Over the last 42 years, the Clean Water Act has led to tremendous improvements in the quality of U.S. rivers and streams. One big benefit has been safer drinking water for millions of Americans.
But the rules that carry out the intent of the law have changed with time. And in following U.S. Supreme Court rulings, the EPA’s latest proposed regulations have failed the test of being clear to the public.
EPA Administrator Gina McCarthy is accountable for correcting the situation and is pledging to do so.
A number of farmers in Kansas, Missouri and other states are concerned that a pending clarification of the federal act will require them to give up some of their current farming activities or seek the EPA’s permission for how to handle water runoff on their lands.
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EPA’s critics have been quick to pounce. U.S. Rep. Sam Graves, a Missouri Republican, and others are bashing the agency, with some claiming a power grab is underway to control farmers and other landowners. Those politically oriented stunts should be ignored.
In an interview with The Star’s Editorial Board on Thursday, McCarthy conceded that “legitimate concerns” have been raised about the proposed rule, contained in an 88-page document.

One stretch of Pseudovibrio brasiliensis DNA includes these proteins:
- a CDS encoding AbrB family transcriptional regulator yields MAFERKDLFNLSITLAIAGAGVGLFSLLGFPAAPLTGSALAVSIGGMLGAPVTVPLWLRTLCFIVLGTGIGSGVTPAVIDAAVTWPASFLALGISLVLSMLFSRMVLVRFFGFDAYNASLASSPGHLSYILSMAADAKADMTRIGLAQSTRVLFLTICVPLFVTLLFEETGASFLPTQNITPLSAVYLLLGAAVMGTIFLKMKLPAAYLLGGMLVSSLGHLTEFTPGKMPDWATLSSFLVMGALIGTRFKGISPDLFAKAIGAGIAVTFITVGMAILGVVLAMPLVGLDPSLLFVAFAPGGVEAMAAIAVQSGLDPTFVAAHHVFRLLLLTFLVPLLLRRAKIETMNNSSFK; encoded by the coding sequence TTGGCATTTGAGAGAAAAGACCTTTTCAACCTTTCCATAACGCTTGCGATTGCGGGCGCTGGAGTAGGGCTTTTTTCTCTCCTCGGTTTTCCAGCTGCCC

Primarily, the EPA has not been clear enough about the limited scope of the changes, she said, which has led to confusion out in the real world, where farmers are wondering whether small puddles of water or little gulleys of occasional runoff suddenly have become big concerns for them.
McCarthy said several times that was not the EPA’s intent. The agency actually is supposed to be making things less confusing in carrying out the Clean Water Act. The administrator emphasized that farmers generally will be able to continue doing business the same way they have for decades, without having to go to the EPA for new permits on how they handle water on their properties.
Many farmers don’t trust the EPA or McCarthy’s soothing words. The proposed rule needs to be rewritten to spell out exactly what is changing — but also clearly focus on what’s staying the same for the majority of farmers.